This will help confront inflation. It will also, at the margin, help temper aggregate demand and bring down the current account deficit to a more sustainable level.
Sajjid Chinoy, Chief India Economist, JPMorgan

Along With The Mandate....

Should the MPC choose to stick to the letter and the spirit of its mandate, it may not be in a position to address specific trouble spots in the economy and markets. That task may fall on the RBI.

Take, for instance, the tight liquidity conditions and the nervousness in credit markets. The MPC may choose to turn hawkish, drop its neutral stance and hike rates in keeping with its inflation mandate. This could add to the troubles of the non-banking sector, which would see refinancing rates rise and margins slip. The RBI may not be averse to higher rates, which would be consistent with the monetary policy stance, but it may also need to step in with liquidity support.

It will likely continue buying government bonds via its open market operations to ensure liquidity remains close to neutral or in mild-deficit mode. If the situation worsens, it may also need to consider options to ensure the smooth flow of credit to segments like NBFCs and mutual funds.

On the flip side, should the MPC take the unlikely call of keeping rates on hold, the rupee weakness may worsen and the RBI may need to step in more aggressively to support the currency. That may be in the form of larger dollar sales or an extra-ordinary measure like a special window to attract dollars from non-resident Indians.

Ananth Narayan, associate professor of finance at SP Jain Institute of Management and Research says that the starting point to address the current set of problems is hawkish monetary policy. This, however, may need to go together with the use of buffers such as forex reserves or liquidity facilities, to buy time till structural issues are corrected.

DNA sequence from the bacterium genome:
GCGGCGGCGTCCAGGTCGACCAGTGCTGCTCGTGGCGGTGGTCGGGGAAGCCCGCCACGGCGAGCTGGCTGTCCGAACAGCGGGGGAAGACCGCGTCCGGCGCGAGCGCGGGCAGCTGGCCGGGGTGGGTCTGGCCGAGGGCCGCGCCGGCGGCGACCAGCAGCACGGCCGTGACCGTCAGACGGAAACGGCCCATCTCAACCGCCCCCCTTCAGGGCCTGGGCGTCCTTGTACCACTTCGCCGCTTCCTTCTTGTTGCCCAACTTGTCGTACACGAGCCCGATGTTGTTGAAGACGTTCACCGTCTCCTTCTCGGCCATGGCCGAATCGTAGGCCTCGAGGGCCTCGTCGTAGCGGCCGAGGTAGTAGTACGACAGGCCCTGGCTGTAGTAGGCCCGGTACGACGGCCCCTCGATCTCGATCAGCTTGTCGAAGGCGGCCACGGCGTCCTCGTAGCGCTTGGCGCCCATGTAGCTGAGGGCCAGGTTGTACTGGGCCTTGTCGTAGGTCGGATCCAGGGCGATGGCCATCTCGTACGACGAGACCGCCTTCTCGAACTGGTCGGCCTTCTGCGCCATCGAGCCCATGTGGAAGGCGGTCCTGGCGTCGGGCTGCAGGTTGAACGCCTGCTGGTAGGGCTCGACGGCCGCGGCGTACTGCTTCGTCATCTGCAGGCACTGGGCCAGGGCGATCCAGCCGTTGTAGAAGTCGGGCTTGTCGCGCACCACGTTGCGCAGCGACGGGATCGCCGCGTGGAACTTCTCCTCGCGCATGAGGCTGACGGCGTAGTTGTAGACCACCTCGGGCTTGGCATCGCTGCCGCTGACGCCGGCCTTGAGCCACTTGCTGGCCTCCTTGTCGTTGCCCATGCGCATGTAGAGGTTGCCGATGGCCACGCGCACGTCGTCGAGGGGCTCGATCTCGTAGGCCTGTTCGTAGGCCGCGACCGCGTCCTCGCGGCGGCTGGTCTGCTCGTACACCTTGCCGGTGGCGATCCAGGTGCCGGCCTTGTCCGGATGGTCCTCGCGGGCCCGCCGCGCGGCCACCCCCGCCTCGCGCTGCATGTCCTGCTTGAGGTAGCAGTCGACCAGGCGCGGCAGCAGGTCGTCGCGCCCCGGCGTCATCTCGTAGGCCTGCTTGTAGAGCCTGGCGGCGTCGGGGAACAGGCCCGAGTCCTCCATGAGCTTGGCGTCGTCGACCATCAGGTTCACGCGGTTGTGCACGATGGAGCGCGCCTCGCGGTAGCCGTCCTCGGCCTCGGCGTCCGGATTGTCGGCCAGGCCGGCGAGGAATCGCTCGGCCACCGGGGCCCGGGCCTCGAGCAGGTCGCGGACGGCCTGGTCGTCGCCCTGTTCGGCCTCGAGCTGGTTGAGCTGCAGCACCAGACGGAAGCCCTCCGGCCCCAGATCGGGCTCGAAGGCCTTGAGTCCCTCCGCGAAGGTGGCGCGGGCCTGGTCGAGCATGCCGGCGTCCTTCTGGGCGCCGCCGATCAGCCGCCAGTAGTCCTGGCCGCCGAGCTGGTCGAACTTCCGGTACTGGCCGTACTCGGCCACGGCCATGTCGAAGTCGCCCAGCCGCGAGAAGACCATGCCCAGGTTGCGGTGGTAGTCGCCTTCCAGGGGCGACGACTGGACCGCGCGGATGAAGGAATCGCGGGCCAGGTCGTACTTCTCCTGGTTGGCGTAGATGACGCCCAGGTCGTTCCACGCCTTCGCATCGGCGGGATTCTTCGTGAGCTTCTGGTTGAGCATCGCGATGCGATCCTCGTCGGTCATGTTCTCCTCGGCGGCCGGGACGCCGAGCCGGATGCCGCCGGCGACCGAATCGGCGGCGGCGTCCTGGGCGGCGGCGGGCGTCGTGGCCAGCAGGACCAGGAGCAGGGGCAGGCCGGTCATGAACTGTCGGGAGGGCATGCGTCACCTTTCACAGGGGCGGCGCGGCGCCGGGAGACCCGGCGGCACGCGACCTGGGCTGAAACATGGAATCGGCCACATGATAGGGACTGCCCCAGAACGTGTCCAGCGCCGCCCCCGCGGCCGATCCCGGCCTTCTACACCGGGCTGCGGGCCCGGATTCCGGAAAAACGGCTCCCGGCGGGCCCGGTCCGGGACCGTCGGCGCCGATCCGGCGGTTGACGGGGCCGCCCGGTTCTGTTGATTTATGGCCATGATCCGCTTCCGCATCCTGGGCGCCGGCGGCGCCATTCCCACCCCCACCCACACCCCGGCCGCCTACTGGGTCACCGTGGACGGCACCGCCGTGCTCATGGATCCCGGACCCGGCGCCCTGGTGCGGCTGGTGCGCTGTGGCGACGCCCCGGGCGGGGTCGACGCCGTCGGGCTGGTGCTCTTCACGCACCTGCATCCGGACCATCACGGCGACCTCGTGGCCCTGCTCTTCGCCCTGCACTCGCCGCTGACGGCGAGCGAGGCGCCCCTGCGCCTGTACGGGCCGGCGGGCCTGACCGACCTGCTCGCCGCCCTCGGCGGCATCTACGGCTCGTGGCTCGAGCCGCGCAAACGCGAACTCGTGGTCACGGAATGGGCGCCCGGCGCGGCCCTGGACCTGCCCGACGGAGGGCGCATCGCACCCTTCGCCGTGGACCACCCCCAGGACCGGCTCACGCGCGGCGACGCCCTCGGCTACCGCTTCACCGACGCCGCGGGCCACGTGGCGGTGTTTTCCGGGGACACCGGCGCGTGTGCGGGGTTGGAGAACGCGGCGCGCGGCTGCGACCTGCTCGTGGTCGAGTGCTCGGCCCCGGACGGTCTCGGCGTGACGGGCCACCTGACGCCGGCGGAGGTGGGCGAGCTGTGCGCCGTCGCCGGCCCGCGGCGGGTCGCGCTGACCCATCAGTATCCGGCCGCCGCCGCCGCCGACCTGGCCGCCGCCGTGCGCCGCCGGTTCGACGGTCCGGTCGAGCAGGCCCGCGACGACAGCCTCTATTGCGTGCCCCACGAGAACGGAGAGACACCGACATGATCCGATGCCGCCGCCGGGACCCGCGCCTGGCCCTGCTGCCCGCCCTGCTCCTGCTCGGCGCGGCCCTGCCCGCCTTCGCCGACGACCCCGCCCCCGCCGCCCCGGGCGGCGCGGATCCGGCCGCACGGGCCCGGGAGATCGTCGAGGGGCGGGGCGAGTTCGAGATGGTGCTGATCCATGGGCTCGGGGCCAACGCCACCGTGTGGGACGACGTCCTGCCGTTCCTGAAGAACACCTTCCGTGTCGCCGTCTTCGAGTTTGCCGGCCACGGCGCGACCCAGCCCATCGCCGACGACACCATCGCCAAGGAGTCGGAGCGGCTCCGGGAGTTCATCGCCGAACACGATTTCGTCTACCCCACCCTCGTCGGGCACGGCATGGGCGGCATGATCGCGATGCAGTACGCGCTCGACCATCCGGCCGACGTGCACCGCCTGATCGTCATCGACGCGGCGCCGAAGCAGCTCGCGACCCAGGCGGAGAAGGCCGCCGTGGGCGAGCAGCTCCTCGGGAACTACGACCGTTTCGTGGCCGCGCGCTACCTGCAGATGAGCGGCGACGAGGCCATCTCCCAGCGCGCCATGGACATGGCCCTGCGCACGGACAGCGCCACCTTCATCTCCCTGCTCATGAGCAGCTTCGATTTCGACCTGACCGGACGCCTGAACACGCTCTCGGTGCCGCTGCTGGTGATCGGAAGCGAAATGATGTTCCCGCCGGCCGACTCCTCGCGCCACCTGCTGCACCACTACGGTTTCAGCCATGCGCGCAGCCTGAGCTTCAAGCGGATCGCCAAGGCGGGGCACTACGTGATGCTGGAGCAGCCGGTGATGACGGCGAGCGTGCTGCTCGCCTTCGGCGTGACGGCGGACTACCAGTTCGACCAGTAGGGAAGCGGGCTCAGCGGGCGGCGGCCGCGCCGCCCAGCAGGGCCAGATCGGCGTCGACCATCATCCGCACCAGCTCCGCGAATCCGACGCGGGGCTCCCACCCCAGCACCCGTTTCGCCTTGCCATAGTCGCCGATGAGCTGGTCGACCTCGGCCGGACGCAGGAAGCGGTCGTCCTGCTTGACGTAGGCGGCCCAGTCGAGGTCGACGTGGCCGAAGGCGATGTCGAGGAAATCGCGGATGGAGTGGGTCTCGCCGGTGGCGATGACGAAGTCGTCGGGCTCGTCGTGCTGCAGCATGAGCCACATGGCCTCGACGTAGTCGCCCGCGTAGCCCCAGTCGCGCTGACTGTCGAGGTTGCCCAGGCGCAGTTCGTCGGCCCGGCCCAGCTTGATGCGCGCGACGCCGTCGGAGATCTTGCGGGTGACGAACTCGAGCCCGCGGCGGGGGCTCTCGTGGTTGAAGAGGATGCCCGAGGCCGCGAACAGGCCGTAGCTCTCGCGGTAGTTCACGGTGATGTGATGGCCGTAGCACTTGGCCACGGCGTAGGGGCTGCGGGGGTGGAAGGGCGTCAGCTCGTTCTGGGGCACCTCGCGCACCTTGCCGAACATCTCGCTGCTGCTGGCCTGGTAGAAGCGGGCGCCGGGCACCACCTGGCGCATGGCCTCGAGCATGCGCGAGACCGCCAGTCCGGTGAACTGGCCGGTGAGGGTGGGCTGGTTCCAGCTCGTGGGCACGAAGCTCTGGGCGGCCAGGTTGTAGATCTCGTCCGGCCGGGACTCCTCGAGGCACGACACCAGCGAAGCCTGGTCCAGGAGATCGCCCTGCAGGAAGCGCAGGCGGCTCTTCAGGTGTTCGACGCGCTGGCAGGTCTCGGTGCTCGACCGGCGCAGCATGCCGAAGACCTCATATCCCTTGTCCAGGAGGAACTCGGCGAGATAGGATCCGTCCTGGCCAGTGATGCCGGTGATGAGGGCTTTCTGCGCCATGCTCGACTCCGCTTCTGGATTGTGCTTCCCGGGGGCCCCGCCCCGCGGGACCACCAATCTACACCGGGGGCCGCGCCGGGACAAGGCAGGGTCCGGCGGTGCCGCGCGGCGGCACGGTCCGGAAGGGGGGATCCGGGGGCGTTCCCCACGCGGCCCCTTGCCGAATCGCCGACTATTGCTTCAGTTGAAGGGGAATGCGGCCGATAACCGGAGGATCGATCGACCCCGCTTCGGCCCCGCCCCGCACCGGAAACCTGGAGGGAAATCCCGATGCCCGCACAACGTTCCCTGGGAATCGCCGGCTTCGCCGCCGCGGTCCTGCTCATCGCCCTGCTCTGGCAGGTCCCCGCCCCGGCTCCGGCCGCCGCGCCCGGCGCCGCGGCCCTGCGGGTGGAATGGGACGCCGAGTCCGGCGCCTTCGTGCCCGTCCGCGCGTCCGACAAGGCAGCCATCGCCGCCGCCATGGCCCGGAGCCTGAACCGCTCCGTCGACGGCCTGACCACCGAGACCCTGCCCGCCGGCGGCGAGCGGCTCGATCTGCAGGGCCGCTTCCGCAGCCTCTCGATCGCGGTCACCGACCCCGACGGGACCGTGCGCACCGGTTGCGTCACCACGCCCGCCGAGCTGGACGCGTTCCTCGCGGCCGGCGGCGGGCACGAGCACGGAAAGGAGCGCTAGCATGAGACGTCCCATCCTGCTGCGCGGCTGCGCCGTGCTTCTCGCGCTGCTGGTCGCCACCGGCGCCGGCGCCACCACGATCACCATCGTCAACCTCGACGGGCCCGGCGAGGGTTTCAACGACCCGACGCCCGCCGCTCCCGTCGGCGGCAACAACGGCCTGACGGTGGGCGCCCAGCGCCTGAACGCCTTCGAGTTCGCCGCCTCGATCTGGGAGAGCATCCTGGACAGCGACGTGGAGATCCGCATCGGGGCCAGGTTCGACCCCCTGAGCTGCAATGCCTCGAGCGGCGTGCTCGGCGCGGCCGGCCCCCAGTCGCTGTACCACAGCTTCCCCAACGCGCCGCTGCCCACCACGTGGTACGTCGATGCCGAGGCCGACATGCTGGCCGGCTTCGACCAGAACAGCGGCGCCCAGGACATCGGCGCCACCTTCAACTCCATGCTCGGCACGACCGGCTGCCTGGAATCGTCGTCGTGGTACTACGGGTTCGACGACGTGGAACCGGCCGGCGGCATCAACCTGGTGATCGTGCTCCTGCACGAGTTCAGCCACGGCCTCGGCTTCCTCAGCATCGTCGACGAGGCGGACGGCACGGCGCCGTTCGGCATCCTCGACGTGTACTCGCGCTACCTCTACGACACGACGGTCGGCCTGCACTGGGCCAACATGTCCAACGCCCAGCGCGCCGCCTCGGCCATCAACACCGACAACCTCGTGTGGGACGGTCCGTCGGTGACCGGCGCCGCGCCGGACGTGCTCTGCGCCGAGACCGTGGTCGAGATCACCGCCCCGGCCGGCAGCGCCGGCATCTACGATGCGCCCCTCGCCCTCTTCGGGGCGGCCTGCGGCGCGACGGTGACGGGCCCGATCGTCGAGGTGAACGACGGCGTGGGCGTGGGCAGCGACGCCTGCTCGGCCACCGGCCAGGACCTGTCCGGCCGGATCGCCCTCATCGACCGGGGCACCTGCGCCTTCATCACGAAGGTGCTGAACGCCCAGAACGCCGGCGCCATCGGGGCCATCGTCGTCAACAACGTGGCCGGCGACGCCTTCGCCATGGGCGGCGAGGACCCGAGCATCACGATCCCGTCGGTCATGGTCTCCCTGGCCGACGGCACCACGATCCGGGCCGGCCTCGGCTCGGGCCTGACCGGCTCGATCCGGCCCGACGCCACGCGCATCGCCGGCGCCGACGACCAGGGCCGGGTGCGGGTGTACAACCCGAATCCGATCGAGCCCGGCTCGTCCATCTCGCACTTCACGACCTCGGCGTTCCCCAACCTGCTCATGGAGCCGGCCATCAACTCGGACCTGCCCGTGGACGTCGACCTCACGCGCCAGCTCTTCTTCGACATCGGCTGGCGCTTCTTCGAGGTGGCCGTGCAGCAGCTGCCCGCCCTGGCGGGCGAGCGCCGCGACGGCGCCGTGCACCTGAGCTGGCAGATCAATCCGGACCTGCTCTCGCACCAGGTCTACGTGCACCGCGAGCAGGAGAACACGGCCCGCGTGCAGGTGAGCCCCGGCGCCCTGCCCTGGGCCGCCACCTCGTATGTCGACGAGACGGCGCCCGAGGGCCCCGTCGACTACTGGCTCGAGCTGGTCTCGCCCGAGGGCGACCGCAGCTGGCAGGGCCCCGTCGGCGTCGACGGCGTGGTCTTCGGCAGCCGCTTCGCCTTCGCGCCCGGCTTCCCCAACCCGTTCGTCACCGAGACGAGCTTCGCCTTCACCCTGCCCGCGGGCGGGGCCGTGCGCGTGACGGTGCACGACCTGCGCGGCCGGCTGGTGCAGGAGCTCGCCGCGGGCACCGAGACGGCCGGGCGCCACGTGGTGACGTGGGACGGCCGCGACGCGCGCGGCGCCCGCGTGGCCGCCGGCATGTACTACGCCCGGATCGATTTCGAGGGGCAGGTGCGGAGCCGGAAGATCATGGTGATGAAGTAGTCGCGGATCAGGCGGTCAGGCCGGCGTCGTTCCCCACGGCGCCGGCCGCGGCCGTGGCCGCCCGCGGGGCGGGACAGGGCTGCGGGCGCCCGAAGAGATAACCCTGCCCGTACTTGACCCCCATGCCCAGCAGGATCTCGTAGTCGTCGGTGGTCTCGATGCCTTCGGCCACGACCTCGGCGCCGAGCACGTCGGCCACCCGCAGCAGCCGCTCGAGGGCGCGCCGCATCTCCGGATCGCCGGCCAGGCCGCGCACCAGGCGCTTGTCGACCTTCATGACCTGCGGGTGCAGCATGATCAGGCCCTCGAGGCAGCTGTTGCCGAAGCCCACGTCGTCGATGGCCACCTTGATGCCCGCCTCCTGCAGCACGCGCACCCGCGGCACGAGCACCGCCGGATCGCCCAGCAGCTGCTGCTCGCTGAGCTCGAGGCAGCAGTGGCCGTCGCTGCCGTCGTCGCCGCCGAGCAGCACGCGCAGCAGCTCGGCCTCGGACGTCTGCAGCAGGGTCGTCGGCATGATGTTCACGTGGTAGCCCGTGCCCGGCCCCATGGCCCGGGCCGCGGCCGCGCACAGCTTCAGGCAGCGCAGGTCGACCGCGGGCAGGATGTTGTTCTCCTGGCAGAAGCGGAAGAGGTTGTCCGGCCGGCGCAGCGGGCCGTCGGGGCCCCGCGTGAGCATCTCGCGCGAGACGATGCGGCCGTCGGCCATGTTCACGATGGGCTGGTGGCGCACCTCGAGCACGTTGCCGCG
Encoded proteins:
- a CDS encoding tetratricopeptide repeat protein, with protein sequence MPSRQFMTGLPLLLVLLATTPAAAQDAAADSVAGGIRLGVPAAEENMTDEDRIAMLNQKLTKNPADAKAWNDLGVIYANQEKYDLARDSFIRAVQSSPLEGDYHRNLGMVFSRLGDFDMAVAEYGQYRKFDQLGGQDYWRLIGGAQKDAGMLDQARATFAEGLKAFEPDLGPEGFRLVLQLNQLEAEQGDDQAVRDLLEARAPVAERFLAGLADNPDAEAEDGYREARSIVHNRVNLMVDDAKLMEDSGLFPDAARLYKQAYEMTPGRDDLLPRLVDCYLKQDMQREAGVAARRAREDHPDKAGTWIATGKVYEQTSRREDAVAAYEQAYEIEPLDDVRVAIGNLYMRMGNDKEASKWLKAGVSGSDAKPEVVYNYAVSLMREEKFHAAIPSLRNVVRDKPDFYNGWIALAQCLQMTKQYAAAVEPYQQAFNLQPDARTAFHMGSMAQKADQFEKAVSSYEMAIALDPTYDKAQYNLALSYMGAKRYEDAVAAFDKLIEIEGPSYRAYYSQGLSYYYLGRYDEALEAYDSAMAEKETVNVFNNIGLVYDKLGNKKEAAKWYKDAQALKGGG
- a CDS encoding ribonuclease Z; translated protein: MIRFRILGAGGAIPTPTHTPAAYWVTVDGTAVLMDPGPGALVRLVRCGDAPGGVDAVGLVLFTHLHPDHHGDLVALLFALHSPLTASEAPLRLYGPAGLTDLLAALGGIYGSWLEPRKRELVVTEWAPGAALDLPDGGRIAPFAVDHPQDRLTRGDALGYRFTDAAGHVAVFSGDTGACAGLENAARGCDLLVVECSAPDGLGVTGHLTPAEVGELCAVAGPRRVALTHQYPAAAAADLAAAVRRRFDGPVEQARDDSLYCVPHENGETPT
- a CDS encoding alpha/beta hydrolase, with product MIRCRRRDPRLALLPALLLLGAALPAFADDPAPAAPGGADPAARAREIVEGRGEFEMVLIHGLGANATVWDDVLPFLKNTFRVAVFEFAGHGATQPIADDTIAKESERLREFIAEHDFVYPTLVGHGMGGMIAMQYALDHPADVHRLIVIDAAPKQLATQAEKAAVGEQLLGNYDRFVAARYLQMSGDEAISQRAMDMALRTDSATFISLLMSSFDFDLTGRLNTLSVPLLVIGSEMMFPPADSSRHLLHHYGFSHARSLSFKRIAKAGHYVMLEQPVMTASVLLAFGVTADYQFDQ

We have a financial stability problem. At a time like this, we cannot be seen to be lax or behind the curve. We cannot afford to have demand go up. We have to curtail demand through monetary and fiscal policy. In the meantime, we have buffers which we can used to buy time to fix the structural imbalances.
Ananth Narayan, Associate Professor, SP Jain Institute of Management and Research

Beyond The Mandate...

While the MPC may choose to restrain its actions to fit its mandate, should it choose to weigh in on longer term structural issues? More specifically, the current account deficit.

Does the MPC see the current account deficit as a consequence of a savings-investment imbalance? If so, does it foresee the need for higher rates to correct that imbalance? Does it want to debate the export-import imbalance and move towards aggregate demand just as the investment cycle is picking up?

Chinoy believes that it can do all this through the lens of inflation and growth. “The current account imbalance is simply reflecting an imbalance that investment is higher than savings. Those imbalances also get reflected in core inflation,” said Chinoy, while adding that by tackling inflation you are also indirectly tackling the external imbalances. The MPC should stick to that approach rather than confusing the markets with different indicators.

In the midst of global uncertainty, you don’t want to add policy uncertainty....The last thing you need is going back to the confusion of the multi-indicator approach where the markets were constantly guessing what the RBI will be reacting to.
Sajjid Chinoy, Chief India Economist, JPMorgan

Ananth Narayan added that the RBI and the MPC are doing a good job. They are being conservative and cautious in their approach, said Narayan. He, however, added that there is no denying the ‘impossible trinity’ between monetary policy, capital flows and the currency markets which cannot be overlooked.

Watch the discussion with Sajjid Chinoy and Ananth Narayan.

Ira Dugal is Editor - Banking, Finance & Economy at BloombergQuint.